You’re all about customer service—but how well does your company handle internal customer service? Internal customers are the employees at your business, all of whom depend on—that is, are “customers” of—other employees to get their jobs done.
Internal customer service is important because if it isn’t up to par, your business will function less efficiently and professionally, and your external customer service will suffer.
Here are 4 steps to improving your internal customer service.
Make sure employees understand the relationships among their roles. As your business grows, employees may become less familiar with what each person does and how their jobs support each other. You can introduce the concept of internal customer service by using an organizational chart and explaining what each department does and how its functions support other departments. For example, your marketing team generates leads that your salespeople pursue to make sales, while your fulfillment department ships the orders. If marketing doesn’t do its job, the salespeople can’t sell. If fulfillment messes up the orders, salespeople’s efforts are in vain.
Cross train employees. Cross training employees to handle each other’s jobs gives them a real sense of how important each job is to internal customer service. It can also open their eyes to the challenges of other jobs, and ways they could be making their teammates’ jobs easier or more difficult.
Improve your systems and processes. Work with your employee to identify sticking points in your existing systems and processes that are preventing good internal customer service. For instance, if salespeople aren't inputting orders in a timely fashion, this slows fulfillment and overloads customer service with angry calls.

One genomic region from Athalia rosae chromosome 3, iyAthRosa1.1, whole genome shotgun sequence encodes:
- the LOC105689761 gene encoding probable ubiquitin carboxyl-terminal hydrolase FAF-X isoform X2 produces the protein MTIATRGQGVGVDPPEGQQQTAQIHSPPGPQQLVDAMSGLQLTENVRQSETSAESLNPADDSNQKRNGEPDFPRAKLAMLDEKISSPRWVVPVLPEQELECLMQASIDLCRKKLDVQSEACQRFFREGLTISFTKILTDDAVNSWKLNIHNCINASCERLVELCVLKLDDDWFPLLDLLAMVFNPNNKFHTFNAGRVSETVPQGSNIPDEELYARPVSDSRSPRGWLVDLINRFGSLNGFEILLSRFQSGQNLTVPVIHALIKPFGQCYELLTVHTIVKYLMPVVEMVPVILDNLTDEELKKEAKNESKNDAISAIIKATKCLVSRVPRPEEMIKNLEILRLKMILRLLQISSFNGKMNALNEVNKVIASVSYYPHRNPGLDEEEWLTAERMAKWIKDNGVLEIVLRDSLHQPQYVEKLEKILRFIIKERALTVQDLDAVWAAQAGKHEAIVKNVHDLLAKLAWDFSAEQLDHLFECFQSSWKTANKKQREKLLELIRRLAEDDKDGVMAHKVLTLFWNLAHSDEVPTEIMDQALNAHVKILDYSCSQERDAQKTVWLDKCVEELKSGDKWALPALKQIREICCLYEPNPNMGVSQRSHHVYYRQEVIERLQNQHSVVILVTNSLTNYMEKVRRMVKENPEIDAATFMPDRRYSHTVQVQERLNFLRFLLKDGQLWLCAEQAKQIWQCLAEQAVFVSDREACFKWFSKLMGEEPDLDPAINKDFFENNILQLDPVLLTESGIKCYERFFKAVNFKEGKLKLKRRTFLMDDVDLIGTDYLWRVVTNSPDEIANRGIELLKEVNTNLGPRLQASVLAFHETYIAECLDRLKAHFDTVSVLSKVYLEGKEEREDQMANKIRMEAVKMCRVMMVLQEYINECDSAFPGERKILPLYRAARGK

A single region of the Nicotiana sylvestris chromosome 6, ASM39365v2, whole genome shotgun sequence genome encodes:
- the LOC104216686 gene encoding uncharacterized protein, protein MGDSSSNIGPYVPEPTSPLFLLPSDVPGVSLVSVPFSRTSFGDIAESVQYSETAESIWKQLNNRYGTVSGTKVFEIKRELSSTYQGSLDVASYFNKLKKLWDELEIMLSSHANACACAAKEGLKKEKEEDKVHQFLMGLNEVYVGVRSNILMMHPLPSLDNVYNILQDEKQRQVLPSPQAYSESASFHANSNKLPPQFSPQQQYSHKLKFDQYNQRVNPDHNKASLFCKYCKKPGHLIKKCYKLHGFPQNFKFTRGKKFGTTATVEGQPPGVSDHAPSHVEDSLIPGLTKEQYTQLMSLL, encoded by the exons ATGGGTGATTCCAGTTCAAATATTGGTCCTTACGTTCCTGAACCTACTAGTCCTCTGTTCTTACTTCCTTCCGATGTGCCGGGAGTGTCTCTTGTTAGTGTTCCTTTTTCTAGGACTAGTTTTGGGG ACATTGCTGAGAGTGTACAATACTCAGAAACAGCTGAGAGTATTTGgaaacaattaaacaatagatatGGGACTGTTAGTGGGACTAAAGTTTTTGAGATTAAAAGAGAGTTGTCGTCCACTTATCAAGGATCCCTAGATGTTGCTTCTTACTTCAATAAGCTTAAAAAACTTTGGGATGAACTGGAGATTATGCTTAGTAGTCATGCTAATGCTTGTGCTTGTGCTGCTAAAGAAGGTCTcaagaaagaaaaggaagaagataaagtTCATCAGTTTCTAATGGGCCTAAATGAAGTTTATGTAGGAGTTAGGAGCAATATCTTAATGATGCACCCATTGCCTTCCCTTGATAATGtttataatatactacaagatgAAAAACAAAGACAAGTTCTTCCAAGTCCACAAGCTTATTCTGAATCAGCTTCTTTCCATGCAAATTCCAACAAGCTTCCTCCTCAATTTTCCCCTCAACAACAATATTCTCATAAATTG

Build team spirit. Poor internal customer service often comes from personal rifts or misunderstandings between employees. When employees see each other as comrades and even friends, however, providing great internal customer service comes naturally. Encourage employee bonding by hosting regular events like Friday potluck or pizza lunches, company picnics and other outings. Model the behavior you want to see by being friendly, upbeat and getting to know your employees.
Encouraging employees to see each one another as customers will spark better behavior and greater professionalism. That means a happier team…and happier customers.
Rieva Lesonsky is CEO of GrowBiz Media, a media and custom content company focusing on small business and entrepreneurship. Email Rieva at email@example.com, follow her on Twitter.com/Rieva and visit her website, SmallBizDaily.com, to get the scoop on business trends and sign up for Rieva’s free TrendCast reports.